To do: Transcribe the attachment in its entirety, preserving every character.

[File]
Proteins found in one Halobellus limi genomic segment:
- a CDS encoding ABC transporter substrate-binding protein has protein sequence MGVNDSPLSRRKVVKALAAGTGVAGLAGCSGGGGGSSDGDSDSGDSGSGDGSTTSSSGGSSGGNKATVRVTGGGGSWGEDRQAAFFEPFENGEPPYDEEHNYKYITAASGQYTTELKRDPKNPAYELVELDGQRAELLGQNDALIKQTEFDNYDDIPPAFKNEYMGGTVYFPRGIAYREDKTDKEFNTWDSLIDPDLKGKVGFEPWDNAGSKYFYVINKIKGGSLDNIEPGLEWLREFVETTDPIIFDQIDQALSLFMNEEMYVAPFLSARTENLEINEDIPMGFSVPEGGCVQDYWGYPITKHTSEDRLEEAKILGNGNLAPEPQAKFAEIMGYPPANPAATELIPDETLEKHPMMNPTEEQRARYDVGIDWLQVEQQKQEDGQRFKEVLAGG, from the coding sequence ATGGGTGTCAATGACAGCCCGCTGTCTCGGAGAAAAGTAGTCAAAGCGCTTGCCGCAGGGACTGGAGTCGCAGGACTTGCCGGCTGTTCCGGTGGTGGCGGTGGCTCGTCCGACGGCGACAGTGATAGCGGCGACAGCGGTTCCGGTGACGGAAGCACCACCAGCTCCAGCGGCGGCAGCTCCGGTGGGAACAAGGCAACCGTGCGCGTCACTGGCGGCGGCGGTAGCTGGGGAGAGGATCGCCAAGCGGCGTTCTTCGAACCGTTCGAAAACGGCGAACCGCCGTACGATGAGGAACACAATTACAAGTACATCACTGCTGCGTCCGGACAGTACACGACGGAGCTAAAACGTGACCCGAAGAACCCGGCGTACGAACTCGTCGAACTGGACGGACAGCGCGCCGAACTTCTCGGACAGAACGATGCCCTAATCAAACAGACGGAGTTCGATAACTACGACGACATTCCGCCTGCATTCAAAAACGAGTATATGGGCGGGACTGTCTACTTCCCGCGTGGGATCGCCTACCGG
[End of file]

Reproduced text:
Proteins found in one Halobellus limi genomic segment:
- a CDS encoding ABC transporter substrate-binding protein has protein sequence MGVNDSPLSRRKVVKALAAGTGVAGLAGCSGGGGGSSDGDSDSGDSGSGDGSTTSSSGGSSGGNKATVRVTGGGGSWGEDRQAAFFEPFENGEPPYDEEHNYKYITAASGQYTTELKRDPKNPAYELVELDGQRAELLGQNDALIKQTEFDNYDDIPPAFKNEYMGGTVYFPRGIAYREDKTDKEFNTWDSLIDPDLKGKVGFEPWDNAGSKYFYVINKIKGGSLDNIEPGLEWLREFVETTDPIIFDQIDQALSLFMNEEMYVAPFLSARTENLEINEDIPMGFSVPEGGCVQDYWGYPITKHTSEDRLEEAKILGNGNLAPEPQAKFAEIMGYPPANPAATELIPDETLEKHPMMNPTEEQRARYDVGIDWLQVEQQKQEDGQRFKEVLAGG, from the coding sequence ATGGGTGTCAATGACAGCCCGCTGTCTCGGAGAAAAGTAGTCAAAGCGCTTGCCGCAGGGACTGGAGTCGCAGGACTTGCCGGCTGTTCCGGTGGTGGCGGTGGCTCGTCCGACGGCGACAGTGATAGCGGCGACAGCGGTTCCGGTGACGGAAGCACCACCAGCTCCAGCGGCGGCAGCTCCGGTGGGAACAAGGCAACCGTGCGCGTCACTGGCGGCGGCGGTAGCTGGGGAGAGGATCGCCAAGCGGCGTTCTTCGAACCGTTCGAAAACGGCGAACCGCCGTACGATGAGGAACACAATTACAAGTACATCACTGCTGCGTCCGGACAGTACACGACGGAGCTAAAACGTGACCCGAAGAACCCGGCGTACGAACTCGTCGAACTGGACGGACAGCGCGCCGAACTTCTCGGACAGAACGATGCCCTAATCAAACAGACGGAGTTCGATAACTACGACGACATTCCGCCTGCATTCAAAAACGAGTATATGGGCGGGACTGTCTACTTCCCGCGTGGGATCGCCTACCGG